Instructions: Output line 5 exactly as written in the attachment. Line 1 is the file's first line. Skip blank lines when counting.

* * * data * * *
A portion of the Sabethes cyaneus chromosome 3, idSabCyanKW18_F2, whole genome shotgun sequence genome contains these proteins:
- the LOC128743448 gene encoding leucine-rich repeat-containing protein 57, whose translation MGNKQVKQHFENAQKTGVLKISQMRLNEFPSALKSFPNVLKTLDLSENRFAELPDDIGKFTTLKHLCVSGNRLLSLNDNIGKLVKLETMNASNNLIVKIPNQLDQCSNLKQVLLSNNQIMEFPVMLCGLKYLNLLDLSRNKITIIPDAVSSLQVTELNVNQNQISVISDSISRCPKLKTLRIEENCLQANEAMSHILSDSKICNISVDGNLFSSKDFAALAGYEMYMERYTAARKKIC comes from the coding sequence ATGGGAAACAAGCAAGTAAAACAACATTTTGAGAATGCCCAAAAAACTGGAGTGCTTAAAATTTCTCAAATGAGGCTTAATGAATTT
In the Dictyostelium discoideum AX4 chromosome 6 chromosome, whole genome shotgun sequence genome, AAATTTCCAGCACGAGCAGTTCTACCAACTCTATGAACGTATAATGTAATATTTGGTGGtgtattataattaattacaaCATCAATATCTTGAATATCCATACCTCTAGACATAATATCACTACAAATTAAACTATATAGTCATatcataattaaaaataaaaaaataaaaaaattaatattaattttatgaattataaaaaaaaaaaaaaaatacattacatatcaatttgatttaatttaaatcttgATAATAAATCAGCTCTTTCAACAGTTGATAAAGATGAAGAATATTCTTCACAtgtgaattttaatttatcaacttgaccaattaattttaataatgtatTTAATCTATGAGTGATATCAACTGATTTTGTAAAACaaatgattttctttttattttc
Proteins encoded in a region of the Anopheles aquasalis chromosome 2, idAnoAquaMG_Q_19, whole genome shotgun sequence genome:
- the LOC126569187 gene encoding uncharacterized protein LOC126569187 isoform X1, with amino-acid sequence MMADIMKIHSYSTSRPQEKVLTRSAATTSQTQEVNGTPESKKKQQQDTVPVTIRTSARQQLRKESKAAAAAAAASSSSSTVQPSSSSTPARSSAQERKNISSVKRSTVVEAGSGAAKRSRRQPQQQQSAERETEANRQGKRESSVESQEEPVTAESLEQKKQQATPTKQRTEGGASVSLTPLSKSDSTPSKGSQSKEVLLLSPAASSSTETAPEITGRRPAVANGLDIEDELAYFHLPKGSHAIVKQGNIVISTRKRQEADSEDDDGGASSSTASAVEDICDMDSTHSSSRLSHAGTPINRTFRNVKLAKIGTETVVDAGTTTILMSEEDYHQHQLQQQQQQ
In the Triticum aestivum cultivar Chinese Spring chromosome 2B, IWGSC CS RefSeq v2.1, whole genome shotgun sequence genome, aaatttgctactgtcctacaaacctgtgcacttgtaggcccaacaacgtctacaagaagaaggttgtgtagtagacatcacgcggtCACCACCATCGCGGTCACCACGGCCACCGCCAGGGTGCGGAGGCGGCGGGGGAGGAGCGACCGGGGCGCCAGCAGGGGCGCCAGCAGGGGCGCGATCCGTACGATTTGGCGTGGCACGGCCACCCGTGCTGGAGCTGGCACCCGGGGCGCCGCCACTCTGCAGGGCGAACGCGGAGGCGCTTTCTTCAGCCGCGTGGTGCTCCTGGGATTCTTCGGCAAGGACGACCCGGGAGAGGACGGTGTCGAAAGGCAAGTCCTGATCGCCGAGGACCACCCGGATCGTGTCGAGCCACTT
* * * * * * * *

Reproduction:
- the LOC126569187 gene encoding uncharacterized protein LOC126569187 isoform X1, with amino-acid sequence MMADIMKIHSYSTSRPQEKVLTRSAATTSQTQEVNGTPESKKKQQQDTVPVTIRTSARQQLRKESKAAAAAAAASSSSSTVQPSSSSTPARSSAQERKNISSVKRSTVVEAGSGAAKRSRRQPQQQQSAERETEANRQGKRESSVESQEEPVTAESLEQKKQQATPTKQRTEGGASVSLTPLSKSDSTPSKGSQSKEVLLLSPAASSSTETAPEITGRRPAVANGLDIEDELAYFHLPKGSHAIVKQGNIVISTRKRQEADSEDDDGGASSSTASAVEDICDMDSTHSSSRLSHAGTPINRTFRNVKLAKIGTETVVDAGTTTILMSEEDYHQHQLQQQQQQ